Translator's notes

Hurriedly, in Premature Celebration...


Political poems, but it is difficult to think of Timur Kibirov as primarily a political poet. For one thing, it is hard to know exactly which direction he is coming from: his reflexes are so ironic, his ear for the falseness of public language is so acute, and his high-spirited desire to play with that falseness is so difficult to tame that every statement he makes ends up embodying or at least gesturing at its opposite. There is a tradition in modern Russian writing called stiob: parody which hews so closely to what it is parodying that it is difficult to catch; a form of writing that is the verbal equivalent of a glance or a half-caught wink. You see it in the inherent difficulty in parsing the aims and insistences of these poems: the future may be dead, as Kibirov’s reworking of Hans Christian Andersen suggests, but the past isn’t looking all that happy either. The answer, of course, is to realize that you are asking the wrong questions, are stuck between the wrong poles. Tradition is not the answer, but neither is it the enemy; the standard Russian faith in the power of literature as a balance to the state is overrated, but still present. So, for example, the poem ‘Historiosophical’ takes up, and riffs on, the most famous of all Russian self-definitions, Tiutchev’s clichéd stanza Umom Rossiyu ne ponyat’, but puts it in a liminal, perhaps ironic, perhaps entirely devout, new context. These are clear-eyed and surprisingly strong poems that deliberately aim to throw us off balance.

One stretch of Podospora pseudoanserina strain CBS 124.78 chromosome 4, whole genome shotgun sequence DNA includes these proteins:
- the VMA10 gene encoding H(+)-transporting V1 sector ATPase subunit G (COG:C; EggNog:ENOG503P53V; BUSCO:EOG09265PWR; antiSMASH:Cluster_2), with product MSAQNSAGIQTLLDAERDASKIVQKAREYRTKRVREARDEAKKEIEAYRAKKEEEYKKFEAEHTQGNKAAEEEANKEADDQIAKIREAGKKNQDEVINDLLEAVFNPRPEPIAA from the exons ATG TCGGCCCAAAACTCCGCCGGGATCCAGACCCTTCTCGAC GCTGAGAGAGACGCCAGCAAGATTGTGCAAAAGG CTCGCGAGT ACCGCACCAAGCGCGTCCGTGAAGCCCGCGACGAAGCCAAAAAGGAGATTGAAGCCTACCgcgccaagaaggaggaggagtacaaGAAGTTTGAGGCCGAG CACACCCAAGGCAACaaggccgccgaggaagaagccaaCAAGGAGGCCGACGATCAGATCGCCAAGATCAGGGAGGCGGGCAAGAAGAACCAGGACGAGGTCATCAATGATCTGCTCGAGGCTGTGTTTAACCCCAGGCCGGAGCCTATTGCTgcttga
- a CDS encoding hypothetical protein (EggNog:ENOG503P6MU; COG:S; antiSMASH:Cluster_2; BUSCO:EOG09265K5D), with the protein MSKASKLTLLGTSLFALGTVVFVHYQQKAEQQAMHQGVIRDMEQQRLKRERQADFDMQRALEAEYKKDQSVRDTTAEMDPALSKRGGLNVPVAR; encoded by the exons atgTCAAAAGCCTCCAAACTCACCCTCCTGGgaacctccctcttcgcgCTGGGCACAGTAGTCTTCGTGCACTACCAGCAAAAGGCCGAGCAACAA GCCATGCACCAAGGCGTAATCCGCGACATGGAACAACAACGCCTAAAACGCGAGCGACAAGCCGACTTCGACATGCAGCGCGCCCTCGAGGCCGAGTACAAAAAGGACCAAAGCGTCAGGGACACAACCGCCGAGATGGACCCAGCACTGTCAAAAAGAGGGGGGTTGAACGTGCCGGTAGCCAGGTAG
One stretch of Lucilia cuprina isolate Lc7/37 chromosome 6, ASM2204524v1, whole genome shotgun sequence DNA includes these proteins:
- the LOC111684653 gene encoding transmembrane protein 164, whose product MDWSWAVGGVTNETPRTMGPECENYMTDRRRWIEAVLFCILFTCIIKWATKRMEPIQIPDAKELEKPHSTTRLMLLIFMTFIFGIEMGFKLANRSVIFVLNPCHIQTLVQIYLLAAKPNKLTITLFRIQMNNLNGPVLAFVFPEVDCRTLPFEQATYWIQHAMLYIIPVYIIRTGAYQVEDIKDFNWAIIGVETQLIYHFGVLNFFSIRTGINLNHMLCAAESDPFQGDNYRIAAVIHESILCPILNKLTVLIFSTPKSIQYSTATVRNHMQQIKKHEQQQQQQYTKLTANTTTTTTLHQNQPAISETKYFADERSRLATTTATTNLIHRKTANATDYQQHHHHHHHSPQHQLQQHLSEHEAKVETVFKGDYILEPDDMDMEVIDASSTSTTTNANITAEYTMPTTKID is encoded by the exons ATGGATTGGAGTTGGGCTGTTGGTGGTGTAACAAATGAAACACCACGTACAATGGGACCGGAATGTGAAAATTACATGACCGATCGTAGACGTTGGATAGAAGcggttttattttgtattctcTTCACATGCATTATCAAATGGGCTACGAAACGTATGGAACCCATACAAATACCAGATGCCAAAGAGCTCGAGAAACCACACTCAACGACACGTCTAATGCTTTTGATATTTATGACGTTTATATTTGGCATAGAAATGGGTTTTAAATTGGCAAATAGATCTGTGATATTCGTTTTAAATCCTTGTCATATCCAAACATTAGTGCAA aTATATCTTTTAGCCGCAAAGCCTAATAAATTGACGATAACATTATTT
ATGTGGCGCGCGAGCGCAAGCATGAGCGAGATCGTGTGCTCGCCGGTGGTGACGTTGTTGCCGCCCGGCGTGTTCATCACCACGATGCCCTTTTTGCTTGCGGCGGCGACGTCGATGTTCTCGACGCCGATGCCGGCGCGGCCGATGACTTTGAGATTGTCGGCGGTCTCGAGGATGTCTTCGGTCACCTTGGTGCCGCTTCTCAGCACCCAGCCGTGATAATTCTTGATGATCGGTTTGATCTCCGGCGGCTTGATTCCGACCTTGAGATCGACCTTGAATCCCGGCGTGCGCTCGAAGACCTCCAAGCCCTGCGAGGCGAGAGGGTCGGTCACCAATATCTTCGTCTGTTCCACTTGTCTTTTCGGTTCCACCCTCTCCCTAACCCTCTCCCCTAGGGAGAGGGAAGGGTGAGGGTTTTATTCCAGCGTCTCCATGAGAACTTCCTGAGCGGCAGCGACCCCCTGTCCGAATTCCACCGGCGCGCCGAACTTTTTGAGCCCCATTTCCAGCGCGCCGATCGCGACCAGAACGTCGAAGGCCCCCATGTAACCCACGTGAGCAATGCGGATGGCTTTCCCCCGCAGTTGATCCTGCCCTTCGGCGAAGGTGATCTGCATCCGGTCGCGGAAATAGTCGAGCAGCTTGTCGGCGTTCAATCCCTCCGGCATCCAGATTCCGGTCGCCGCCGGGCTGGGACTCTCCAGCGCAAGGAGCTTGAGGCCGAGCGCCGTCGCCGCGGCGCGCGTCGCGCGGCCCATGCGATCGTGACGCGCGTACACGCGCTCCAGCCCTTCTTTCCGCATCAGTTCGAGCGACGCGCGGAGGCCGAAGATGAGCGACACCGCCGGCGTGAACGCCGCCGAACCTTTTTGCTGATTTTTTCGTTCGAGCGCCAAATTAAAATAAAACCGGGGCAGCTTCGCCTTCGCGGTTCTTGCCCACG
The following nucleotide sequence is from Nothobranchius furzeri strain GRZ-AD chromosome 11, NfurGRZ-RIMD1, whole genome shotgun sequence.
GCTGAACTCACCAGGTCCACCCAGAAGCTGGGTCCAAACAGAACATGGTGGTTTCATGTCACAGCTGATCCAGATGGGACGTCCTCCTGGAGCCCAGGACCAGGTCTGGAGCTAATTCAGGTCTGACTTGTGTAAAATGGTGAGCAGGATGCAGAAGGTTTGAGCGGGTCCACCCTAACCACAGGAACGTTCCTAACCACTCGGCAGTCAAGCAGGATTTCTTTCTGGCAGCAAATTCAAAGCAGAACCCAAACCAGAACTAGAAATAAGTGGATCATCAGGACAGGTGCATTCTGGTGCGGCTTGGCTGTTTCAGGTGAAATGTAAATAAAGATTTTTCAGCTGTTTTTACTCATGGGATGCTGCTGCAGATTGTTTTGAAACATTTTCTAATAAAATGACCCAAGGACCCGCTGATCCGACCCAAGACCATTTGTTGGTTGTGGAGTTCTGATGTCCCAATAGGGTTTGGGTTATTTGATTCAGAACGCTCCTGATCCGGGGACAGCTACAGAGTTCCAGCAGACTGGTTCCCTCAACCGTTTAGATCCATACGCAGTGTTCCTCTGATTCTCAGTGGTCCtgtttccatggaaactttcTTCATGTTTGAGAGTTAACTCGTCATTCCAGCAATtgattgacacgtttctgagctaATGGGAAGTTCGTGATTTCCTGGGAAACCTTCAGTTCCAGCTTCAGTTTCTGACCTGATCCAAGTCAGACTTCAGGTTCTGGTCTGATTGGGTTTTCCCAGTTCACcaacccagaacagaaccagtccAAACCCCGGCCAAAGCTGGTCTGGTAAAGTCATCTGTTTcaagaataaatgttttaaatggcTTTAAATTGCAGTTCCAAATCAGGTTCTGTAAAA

Contributor and student discounts

If you are a student, or if you contribute to MPT you are eligible for a great discount deal when you subscribe…» Subscribe now

Back to top
Supported by Arts Council England

Copyright © Modern Poetry in Translation and contributors
Website design ashbydesign
Developed by Code Frontiers
Powered by Storemill